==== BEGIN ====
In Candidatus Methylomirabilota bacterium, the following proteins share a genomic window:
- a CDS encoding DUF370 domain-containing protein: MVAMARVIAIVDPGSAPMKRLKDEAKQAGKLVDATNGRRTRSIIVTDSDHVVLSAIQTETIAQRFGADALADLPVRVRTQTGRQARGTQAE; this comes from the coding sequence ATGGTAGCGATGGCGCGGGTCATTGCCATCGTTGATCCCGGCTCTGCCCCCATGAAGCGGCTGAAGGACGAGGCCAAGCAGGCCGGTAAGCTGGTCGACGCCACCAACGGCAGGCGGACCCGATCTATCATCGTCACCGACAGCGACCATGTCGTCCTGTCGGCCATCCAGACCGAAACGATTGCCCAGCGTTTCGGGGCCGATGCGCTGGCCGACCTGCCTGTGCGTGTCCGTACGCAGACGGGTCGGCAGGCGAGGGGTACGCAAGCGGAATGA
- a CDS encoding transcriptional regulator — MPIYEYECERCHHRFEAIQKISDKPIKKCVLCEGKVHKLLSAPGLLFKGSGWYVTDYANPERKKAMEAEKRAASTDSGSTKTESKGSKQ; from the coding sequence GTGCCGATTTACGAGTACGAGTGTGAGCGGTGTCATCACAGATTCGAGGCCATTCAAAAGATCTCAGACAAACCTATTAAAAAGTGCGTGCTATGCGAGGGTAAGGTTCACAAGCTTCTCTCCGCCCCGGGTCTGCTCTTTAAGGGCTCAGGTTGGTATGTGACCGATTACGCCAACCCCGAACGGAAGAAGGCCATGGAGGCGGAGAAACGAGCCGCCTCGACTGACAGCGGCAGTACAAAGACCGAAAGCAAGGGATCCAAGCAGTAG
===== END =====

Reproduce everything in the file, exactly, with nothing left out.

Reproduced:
In Candidatus Methylomirabilota bacterium, the following proteins share a genomic window:
- a CDS encoding DUF370 domain-containing protein: MVAMARVIAIVDPGSAPMKRLKDEAKQAGKLVDATNGRRTRSIIVTDSDHVVLSAIQTETIAQRFGADALADLPVRVRTQTGRQARGTQAE; this comes from the coding sequence ATGGTAGCGATGGCGCGGGTCATTGCCATCGTTGATCCCGGCTCTGCCCCCATGAAGCGGCTGAAGGACGAGGCCAAGCAGGCCGGTAAGCTGGTCGACGCCACCAACGGCAGGCGGACCCGATCTATCATCGTCACCGACAGCGACCATGTCGTCCTGTCGGCCATCCAGACCGAAACGATTGCCCAGCGTTTCGGGGCCGATGCGCTGGCCGACCTGCCTGTGCGTGTCCGTACGCAGACGGGTCGGCAGGCGAGGGGTACGCAAGCGGAATGA
- a CDS encoding transcriptional regulator — MPIYEYECERCHHRFEAIQKISDKPIKKCVLCEGKVHKLLSAPGLLFKGSGWYVTDYANPERKKAMEAEKRAASTDSGSTKTESKGSKQ; from the coding sequence GTGCCGATTTACGAGTACGAGTGTGAGCGGTGTCATCACAGATTCGAGGCCATTCAAAAGATCTCAGACAAACCTATTAAAAAGTGCGTGCTATGCGAGGGTAAGGTTCACAAGCTTCTCTCCGCCCCGGGTCTGCTCTTTAAGGGCTCAGGTTGGTATGTGACCGATTACGCCAACCCCGAACGGAAGAAGGCCATGGAGGCGGAGAAACGAGCCGCCTCGACTGACAGCGGCAGTACAAAGACCGAAAGCAAGGGATCCAAGCAGTAG